The “honeymoon” period with a new placement is real. You may have heard people talking about this and thought it silly. You will experience the honeymoon stage with new placements. This is the time when both you and the child are not quite yourselves. You are adjusting to each other and may be testing boundaries a bit to see how each other reacts. As a foster parent, you may be extra lenient during this time of adjustment, and learning about the new child living in your home. Instead of giving a consequence when the child takes food into the bedroom (after you have told them that your household rule is no food in the bedrooms), you may simply smile and give them a gentle reminder. Other kids in the home may become upset with your tolerance of rule-breaking during the honeymoon phase. They may also begin testing you again. The honeymoon phase may mean that the new placement is following every direction they are given and trying their best not to make any waves. Or, it may mean that they are pushing buttons to see what happens. Typically though, this phase refers to everyone being on their best behavior. After a length of time, it could be days, weeks, or months, when everyone becomes comfortable, their true personality will come out.
It is also important to remember as new foster parents that this is not an easy path. There may be times when you need a break. If you have current placements but need a break, ask for respite care. If you are just coming out of a placement that has you emotionally drained, you can tell the caseworkers that you would like a little time before being asked to take in another child. You can request that you have a bit of time with your family to refocus and heal from the foster journey.
It is also important to know that secondary trauma can occur from being foster parents. The trauma that these children have experienced may cause you to experience trauma from them as well. There is also trauma in having a placement who you love return to their family. Fostering is a journey that is full of trauma. But it is also an experience that will change you as a person and help you grow. Knowing that trauma is part of the journey, be proactive. Do not be afraid to see a counselor or therapist. Because foster parents are bound by confidentiality, it is often hard to find a way to talk to someone about what you are experiencing, or what the child has experienced, and how it is affecting your household. Friends may not understand why you continue to provide a home for a child who may be destructive or disrespectful. They do not know the child’s abusive past, and you are unable to share it with them. Fostering can be very difficult when you need to talk but do not have anyone you can talk to outside of the home. Having a counselor, therapist, or support group is something that can be extremely helpful during the foster care journey. Self-care is extremely important when you are trying to care for others.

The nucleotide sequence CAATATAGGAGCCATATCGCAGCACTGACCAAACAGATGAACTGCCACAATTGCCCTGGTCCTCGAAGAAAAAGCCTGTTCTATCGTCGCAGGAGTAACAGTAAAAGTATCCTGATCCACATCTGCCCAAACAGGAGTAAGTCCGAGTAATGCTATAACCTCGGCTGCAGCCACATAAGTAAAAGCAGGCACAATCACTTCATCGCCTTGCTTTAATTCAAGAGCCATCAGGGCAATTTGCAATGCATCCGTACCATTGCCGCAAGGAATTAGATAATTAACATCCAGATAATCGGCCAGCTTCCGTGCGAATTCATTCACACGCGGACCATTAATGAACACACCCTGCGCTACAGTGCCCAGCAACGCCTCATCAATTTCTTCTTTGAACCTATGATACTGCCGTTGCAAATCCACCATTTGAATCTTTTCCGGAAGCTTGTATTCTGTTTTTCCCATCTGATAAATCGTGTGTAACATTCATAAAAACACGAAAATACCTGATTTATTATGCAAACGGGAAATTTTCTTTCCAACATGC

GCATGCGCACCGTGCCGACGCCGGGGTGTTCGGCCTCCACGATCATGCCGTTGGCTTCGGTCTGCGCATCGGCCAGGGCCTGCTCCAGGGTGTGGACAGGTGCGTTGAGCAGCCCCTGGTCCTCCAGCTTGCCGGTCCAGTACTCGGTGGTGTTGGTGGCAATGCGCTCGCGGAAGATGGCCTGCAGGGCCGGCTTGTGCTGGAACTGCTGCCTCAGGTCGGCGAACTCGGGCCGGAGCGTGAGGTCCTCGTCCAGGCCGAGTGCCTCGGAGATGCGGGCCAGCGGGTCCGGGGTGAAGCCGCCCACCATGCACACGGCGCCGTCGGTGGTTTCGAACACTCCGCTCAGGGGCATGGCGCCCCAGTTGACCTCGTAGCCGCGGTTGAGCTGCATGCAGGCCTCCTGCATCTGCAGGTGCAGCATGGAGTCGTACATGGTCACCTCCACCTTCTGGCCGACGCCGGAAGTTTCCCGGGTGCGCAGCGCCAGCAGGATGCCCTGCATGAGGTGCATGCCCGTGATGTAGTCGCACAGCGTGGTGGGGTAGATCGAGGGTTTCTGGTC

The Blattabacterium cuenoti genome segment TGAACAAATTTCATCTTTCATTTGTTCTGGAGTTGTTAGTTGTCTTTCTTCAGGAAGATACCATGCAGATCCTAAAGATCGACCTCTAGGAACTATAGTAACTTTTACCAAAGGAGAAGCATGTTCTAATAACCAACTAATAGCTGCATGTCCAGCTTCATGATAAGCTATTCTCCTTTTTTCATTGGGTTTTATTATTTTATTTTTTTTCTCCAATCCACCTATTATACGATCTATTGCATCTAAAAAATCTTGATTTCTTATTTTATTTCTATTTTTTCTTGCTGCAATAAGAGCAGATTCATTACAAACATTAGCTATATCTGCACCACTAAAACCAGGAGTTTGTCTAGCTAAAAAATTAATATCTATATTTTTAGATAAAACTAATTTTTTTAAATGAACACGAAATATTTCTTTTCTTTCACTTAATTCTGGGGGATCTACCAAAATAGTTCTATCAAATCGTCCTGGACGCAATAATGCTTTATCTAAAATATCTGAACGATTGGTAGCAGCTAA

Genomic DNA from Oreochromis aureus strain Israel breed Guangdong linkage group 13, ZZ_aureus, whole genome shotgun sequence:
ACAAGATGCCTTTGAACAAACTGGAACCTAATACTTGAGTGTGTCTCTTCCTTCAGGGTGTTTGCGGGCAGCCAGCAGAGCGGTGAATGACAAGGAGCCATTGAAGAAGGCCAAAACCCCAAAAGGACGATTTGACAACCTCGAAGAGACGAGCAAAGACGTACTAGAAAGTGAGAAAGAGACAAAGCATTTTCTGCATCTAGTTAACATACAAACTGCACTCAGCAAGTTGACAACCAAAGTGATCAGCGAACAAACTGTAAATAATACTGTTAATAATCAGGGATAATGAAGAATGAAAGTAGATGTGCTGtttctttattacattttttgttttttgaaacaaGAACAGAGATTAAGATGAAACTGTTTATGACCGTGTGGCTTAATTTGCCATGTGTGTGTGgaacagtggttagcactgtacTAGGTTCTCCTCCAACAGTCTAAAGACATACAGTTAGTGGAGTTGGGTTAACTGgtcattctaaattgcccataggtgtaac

When you become a foster parent, you are opening your home to scrutiny. It is important to document the time you have with children. Keep records of behavioral incidents, doctor visits, parent visitations, etc. By documenting these things, you may help find out what triggers behavior changes. Documentation can also help protect you from false allegations, should they occur. You can never document too much, but you can document too little. When doing your documenting, try to keep your personal opinion out of it, as these may become part of the record as well. Feel free to keep a journal of your feelings that is separate from anything you might share with the caseworker if you need that outlet.
Foster parenting is an emotional journey. Good luck!
Jennifer is a mother to 3 children (one biological, two adopted). She is also a mom to numerous pets. She enjoys volunteering in her children’s classroom, reading, and crafting in her spare time. She has been married for almost 15 years.